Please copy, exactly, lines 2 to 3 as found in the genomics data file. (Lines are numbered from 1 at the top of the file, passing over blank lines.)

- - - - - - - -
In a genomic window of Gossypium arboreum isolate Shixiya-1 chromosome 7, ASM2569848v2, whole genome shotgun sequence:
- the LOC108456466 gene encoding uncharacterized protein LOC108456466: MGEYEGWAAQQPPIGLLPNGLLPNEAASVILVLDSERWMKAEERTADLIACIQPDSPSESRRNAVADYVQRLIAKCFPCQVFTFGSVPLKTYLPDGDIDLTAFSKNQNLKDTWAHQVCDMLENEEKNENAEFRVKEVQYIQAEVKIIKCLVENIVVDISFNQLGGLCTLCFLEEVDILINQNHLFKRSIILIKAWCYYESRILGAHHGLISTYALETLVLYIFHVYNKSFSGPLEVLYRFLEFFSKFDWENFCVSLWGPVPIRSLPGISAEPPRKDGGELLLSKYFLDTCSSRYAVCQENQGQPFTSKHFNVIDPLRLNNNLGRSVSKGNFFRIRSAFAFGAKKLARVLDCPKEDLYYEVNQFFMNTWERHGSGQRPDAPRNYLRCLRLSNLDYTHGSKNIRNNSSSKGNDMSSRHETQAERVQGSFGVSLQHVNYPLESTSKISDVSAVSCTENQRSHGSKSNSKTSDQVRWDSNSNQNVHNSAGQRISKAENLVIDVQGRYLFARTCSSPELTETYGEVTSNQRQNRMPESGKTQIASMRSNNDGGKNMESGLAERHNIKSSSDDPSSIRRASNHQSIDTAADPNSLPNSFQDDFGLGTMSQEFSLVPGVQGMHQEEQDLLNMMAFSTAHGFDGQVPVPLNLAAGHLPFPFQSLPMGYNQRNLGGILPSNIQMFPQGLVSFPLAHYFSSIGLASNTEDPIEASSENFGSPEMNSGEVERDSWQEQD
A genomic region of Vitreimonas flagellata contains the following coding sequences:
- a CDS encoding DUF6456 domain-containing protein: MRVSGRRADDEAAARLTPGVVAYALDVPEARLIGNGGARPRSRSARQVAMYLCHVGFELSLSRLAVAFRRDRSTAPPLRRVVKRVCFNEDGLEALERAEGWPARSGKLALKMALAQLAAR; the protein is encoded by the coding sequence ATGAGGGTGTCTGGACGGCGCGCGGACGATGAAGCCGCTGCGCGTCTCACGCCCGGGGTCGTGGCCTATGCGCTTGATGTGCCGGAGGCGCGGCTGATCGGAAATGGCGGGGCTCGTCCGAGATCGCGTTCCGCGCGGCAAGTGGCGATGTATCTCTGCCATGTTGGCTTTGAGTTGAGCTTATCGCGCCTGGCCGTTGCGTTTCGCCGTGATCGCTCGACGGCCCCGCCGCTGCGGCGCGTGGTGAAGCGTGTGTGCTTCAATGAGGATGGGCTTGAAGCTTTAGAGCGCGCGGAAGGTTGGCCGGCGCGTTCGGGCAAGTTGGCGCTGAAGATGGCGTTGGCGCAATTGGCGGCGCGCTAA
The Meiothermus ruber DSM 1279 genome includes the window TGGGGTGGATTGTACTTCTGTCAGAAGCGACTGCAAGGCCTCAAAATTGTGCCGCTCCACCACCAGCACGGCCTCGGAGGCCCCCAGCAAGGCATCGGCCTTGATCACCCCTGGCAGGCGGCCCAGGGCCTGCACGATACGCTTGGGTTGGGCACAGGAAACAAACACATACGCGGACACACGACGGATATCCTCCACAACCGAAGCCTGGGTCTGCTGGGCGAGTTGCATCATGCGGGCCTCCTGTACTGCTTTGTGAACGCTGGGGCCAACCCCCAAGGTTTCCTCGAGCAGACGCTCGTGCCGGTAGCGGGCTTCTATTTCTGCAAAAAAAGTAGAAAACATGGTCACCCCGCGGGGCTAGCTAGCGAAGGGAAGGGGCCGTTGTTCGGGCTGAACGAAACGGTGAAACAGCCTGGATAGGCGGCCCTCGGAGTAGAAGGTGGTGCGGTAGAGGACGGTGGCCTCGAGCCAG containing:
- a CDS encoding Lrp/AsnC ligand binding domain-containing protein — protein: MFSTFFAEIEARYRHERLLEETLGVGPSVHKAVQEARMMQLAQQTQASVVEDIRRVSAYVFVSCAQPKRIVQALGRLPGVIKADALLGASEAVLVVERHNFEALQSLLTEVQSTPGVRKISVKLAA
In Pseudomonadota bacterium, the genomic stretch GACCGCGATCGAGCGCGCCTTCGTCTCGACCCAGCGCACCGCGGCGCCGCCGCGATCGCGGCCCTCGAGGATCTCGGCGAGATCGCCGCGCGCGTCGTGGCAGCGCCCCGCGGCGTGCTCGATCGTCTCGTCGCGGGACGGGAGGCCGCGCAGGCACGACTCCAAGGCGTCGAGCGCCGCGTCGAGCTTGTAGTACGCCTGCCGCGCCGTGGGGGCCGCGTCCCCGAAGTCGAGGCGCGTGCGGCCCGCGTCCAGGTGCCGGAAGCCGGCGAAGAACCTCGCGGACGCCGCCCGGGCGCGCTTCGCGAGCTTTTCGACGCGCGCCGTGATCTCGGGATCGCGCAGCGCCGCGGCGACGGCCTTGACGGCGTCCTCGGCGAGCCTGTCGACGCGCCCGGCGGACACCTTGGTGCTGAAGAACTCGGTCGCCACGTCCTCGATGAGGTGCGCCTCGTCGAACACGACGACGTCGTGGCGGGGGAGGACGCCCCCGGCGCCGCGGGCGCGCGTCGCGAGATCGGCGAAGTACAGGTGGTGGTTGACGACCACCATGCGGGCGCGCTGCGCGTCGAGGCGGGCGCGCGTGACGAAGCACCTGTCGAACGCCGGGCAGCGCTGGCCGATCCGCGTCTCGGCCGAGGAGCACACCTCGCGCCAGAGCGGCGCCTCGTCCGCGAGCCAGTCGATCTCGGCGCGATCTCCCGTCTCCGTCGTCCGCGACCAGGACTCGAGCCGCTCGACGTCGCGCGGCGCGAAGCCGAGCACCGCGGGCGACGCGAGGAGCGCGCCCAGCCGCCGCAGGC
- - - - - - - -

- the LOC108456466 gene encoding uncharacterized protein LOC108456466: MGEYEGWAAQQPPIGLLPNGLLPNEAASVILVLDSERWMKAEERTADLIACIQPDSPSESRRNAVADYVQRLIAKCFPCQVFTFGSVPLKTYLPDGDIDLTAFSKNQNLKDTWAHQVCDMLENEEKNENAEFRVKEVQYIQAEVKIIKCLVENIVVDISFNQLGGLCTLCFLEEVDILINQNHLFKRSIILIKAWCYYESRILGAHHGLISTYALETLVLYIFHVYNKSFSGPLEVLYRFLEFFSKFDWENFCVSLWGPVPIRSLPGISAEPPRKDGGELLLSKYFLDTCSSRYAVCQENQGQPFTSKHFNVIDPLRLNNNLGRSVSKGNFFRIRSAFAFGAKKLARVLDCPKEDLYYEVNQFFMNTWERHGSGQRPDAPRNYLRCLRLSNLDYTHGSKNIRNNSSSKGNDMSSRHETQAERVQGSFGVSLQHVNYPLESTSKISDVSAVSCTENQRSHGSKSNSKTSDQVRWDSNSNQNVHNSAGQRISKAENLVIDVQGRYLFARTCSSPELTETYGEVTSNQRQNRMPESGKTQIASMRSNNDGGKNMESGLAERHNIKSSSDDPSSIRRASNHQSIDTAADPNSLPNSFQDDFGLGTMSQEFSLVPGVQGMHQEEQDLLNMMAFSTAHGFDGQVPVPLNLAAGHLPFPFQSLPMGYNQRNLGGILPSNIQMFPQGLVSFPLAHYFSSIGLASNTEDPIEASSENFGSPEMNSGEVERDSWQEQD
A genomic region of Vitreimonas flagellata contains the following coding sequences: